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A Glimpse Of The Major Leading SAFe® Versions

A Quick view of SAFe® Agile has gained popularit... Read More

How Start Ups Can Benefit From Cloud Computing?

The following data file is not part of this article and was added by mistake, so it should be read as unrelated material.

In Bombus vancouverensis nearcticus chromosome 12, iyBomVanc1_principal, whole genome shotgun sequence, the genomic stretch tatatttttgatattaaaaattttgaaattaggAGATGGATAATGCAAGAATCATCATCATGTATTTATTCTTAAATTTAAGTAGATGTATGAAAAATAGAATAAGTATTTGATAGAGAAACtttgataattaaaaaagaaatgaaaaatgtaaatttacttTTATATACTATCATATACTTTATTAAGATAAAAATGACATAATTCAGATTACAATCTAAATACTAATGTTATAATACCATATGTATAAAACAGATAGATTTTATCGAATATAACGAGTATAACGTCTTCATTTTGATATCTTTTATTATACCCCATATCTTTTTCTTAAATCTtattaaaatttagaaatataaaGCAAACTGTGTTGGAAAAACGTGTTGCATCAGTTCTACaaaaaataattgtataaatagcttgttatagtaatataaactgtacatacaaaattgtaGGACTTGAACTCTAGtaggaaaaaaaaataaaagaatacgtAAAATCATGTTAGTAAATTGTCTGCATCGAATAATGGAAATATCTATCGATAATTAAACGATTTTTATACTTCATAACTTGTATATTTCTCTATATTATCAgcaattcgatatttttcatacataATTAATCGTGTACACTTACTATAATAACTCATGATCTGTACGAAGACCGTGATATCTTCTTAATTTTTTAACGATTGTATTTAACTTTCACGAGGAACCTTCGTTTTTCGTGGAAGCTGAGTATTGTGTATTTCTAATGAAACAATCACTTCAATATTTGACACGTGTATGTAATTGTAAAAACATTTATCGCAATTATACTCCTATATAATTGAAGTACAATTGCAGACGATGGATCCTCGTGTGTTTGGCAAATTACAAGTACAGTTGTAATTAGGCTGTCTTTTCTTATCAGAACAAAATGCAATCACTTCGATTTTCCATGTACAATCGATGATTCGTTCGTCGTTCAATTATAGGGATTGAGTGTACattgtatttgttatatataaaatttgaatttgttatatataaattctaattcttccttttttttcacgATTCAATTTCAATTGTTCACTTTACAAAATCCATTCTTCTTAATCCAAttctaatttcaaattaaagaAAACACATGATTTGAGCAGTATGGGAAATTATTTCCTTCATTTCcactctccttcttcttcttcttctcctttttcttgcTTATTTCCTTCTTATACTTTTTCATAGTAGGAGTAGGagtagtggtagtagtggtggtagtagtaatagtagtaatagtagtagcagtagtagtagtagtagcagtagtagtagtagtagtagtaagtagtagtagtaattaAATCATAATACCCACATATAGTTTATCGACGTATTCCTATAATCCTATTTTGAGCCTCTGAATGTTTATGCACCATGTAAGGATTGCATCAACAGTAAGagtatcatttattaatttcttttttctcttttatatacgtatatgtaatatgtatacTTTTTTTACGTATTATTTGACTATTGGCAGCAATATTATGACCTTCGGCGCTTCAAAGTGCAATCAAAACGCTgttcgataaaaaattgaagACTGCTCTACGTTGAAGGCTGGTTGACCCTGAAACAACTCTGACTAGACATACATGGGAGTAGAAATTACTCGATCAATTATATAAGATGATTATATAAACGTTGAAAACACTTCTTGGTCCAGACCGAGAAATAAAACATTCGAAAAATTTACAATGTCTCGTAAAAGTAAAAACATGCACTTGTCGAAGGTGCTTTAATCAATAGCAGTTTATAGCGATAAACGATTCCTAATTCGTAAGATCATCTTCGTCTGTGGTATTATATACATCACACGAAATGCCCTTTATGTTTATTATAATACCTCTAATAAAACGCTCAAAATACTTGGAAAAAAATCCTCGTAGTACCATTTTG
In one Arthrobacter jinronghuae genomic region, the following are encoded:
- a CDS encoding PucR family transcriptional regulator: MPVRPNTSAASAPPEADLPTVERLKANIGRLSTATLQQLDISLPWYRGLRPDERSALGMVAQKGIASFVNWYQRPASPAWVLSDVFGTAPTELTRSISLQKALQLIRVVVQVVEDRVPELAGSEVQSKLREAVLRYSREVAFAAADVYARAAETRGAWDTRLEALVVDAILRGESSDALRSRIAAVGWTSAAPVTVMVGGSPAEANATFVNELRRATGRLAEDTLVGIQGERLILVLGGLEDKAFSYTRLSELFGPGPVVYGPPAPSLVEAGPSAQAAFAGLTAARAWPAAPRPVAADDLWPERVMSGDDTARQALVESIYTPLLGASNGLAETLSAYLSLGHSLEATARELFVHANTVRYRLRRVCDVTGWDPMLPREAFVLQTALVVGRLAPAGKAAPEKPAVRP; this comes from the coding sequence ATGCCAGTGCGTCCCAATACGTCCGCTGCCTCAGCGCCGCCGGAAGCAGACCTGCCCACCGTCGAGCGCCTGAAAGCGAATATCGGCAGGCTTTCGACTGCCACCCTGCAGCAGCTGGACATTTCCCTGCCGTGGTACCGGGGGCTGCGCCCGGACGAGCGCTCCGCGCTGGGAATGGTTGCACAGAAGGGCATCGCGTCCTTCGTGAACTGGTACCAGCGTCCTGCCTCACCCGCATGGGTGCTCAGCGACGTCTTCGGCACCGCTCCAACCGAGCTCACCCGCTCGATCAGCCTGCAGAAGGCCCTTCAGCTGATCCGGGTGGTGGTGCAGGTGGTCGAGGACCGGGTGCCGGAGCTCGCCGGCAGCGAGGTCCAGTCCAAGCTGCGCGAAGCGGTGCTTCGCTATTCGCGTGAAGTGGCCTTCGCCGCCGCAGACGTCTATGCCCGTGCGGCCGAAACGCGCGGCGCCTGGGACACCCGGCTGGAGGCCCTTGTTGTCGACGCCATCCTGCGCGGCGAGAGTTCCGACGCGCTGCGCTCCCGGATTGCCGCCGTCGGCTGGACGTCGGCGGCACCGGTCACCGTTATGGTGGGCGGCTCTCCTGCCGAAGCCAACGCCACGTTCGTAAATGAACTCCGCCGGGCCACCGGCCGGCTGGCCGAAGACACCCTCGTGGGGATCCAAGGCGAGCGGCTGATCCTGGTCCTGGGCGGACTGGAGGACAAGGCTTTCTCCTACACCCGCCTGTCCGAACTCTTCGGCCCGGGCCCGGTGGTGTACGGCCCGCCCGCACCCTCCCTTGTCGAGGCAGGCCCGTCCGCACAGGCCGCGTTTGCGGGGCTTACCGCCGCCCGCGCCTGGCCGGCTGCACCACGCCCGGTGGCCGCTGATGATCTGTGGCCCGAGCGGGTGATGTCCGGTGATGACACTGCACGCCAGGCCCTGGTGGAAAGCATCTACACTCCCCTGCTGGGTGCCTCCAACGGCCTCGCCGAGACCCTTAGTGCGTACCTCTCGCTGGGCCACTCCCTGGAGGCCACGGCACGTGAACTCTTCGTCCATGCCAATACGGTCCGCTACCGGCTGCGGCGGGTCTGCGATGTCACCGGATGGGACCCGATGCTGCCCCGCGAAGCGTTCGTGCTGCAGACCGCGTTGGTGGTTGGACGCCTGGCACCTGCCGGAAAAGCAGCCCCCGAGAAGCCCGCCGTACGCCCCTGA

From nebulous beginnings, the cloud has grown to a platform that has gained universal acceptance and is transforming businesses across industries. Companies that have adopted cloud technology have seen significant payoffs, with cloud based tools redefining their data storage, data sharing, marketing and project management capabilities. The easy availability of affordable cloud infrastructure has made it so easy to set up new businesses that the economy is all set for a start up boom which has its head, so to speak, in the cloud! With the advent of this new technology, complete newbie’s in the market are able to hold their own against established market players—by achieving an amazing quantum of work using skeleton manpower resources. Recently, a popular ad doing the rounds on TV showed a long haired youth conducting business from a cafe on his HP Pavilion laptop, where he is ridiculed by some well heeled middle aged businessmen on their coffee break. Back at their office, they find that this youngster is the new investor that their boss has been heaping accolades on. “Where’s your office?” one of them asks the young man…to be laughingly told that he carries his entire office in his laptop! And that, typically, is how the new-age start up business looks. We have heard many stories of how a clever idea has turned a tidy profit for a smart entrepreneur working out of his laptop. While cloud computing is pushing the boundaries of science and innovation into a new realm, it is also laying the foundation for a new wave of business start ups. New ventures in general suffer from a lack of infrastructure, manpower and funding…and all these three concerns are categorically addressed by the cloud. Moving to the cloud minimizes the need of huge capital investments to set up expensive infrastructure. For nascent entrepreneurs, physical hardware and server costs used to be formidable given the limited budgets at their disposal. Seed money was also required to hire office space, promote the business and hire workers. Today, thanks to cloud technology, getting a new business off the ground and running costs virtually nothing. Most of the resources and tools that new ventures need are available on the cloud at minimal costs, in fact quite often at zero costs, making this a powerful value proposition for small businesses. A cloud hosting provider such as AWS can enable you to go live immediately, and will even scale up to your requirement once your business expands. Small businesses can think and dream big with the cloud. When it comes to manpower resources, it takes just a handful of people to work wonders using the online resources that are at their disposal. If you have a brilliant idea and have a workable plan for execution, you can comfortably compete neck to neck with market leaders. The messaging sensation WhatsApp was started in 2009 by just two former Yahoo employees who leveraged the power of the internet – and this goes to show that clever use of technology can completely eliminate the need for a sizeable manpower pool. Start ups have always been more agile than their large scale counterparts, and the cloud helps them take this a step further. Resources can be scaled up or down in no time, whereas in traditional environments it would have taken many days, considerable planning and funds to add hardware and software. Cloud computing also helps improve collaboration across teams, often across geographies. Data sharing is instantaneous, and teams can work on a task together in real time regardless of their location. Powered by the cloud, small businesses operate with shoestring budgets and key players in different continents. All their accounting, client data, marketing and other business critical files can be stored online and are accessible from anywhere. These online tools can be accessed and utilised instantly, and underpin all the crucial processes on which these businesses thrive. Strategic financial decisions are made after garnering insights from cloud-based accounting software. E-invoicing helps settle bills in a fraction of the time of traditional billing systems, and client queries are answered quickly through cloud-based management systems—saving precious time and increasing customer satisfaction levels to an all-time high. Whether at home, on vacation or on the phone, businesses can oversee sales, replenish products and plan new sales strategies. That’s a whole new way of doing business, and seems to be very successful! An estimate by Cloudworks has put the anticipated cloud computing market at over $200 billion by the year 2018. As Jeff Weiner, CEO of LinkedIn, succinctly put it, the cloud “makes it easier and cheaper than ever for anyone anywhere to be an entrepreneur and to have access to all the best infrastructure of innovation.” With cloud technology rapidly levelling the playing field between nascent and established businesses, it is anybody’s guess as to just how many new start ups will burst into the scene in the next few years. Hoping that the blog has helped you gain a clear understanding of the importance of Cloud Computing.  To gain more knowledge on what cloud computing has to offer, take a look at other blogs as well as the AWS certifications that we have to offer or enrol yourself for the AWS Certification Training course by KnowledgeHut.